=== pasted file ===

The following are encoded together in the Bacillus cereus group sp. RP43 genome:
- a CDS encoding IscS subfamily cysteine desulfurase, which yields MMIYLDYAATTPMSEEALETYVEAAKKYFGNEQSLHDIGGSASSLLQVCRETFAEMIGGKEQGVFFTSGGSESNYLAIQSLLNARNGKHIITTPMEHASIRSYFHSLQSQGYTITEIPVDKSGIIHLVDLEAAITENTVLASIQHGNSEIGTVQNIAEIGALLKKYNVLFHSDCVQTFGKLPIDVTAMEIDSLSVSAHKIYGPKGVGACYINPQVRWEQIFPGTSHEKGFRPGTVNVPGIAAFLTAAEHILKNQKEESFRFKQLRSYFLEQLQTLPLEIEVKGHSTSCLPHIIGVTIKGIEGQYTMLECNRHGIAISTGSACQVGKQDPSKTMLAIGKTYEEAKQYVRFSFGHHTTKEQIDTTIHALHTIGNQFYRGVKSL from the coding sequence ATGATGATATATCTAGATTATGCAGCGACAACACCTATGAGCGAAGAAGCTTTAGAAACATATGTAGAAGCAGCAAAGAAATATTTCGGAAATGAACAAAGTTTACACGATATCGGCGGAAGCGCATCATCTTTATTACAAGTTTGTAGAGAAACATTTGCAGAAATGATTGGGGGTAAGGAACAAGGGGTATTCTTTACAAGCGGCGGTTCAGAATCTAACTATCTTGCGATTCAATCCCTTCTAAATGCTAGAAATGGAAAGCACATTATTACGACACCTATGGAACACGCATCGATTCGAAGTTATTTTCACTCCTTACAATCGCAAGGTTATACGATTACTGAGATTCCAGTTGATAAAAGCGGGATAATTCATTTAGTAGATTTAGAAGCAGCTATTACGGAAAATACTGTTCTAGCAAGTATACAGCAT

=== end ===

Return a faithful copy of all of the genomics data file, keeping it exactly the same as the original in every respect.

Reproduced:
The following are encoded together in the Bacillus cereus group sp. RP43 genome:
- a CDS encoding IscS subfamily cysteine desulfurase, which yields MMIYLDYAATTPMSEEALETYVEAAKKYFGNEQSLHDIGGSASSLLQVCRETFAEMIGGKEQGVFFTSGGSESNYLAIQSLLNARNGKHIITTPMEHASIRSYFHSLQSQGYTITEIPVDKSGIIHLVDLEAAITENTVLASIQHGNSEIGTVQNIAEIGALLKKYNVLFHSDCVQTFGKLPIDVTAMEIDSLSVSAHKIYGPKGVGACYINPQVRWEQIFPGTSHEKGFRPGTVNVPGIAAFLTAAEHILKNQKEESFRFKQLRSYFLEQLQTLPLEIEVKGHSTSCLPHIIGVTIKGIEGQYTMLECNRHGIAISTGSACQVGKQDPSKTMLAIGKTYEEAKQYVRFSFGHHTTKEQIDTTIHALHTIGNQFYRGVKSL from the coding sequence ATGATGATATATCTAGATTATGCAGCGACAACACCTATGAGCGAAGAAGCTTTAGAAACATATGTAGAAGCAGCAAAGAAATATTTCGGAAATGAACAAAGTTTACACGATATCGGCGGAAGCGCATCATCTTTATTACAAGTTTGTAGAGAAACATTTGCAGAAATGATTGGGGGTAAGGAACAAGGGGTATTCTTTACAAGCGGCGGTTCAGAATCTAACTATCTTGCGATTCAATCCCTTCTAAATGCTAGAAATGGAAAGCACATTATTACGACACCTATGGAACACGCATCGATTCGAAGTTATTTTCACTCCTTACAATCGCAAGGTTATACGATTACTGAGATTCCAGTTGATAAAAGCGGGATAATTCATTTAGTAGATTTAGAAGCAGCTATTACGGAAAATACTGTTCTAGCAAGTATACAGCAT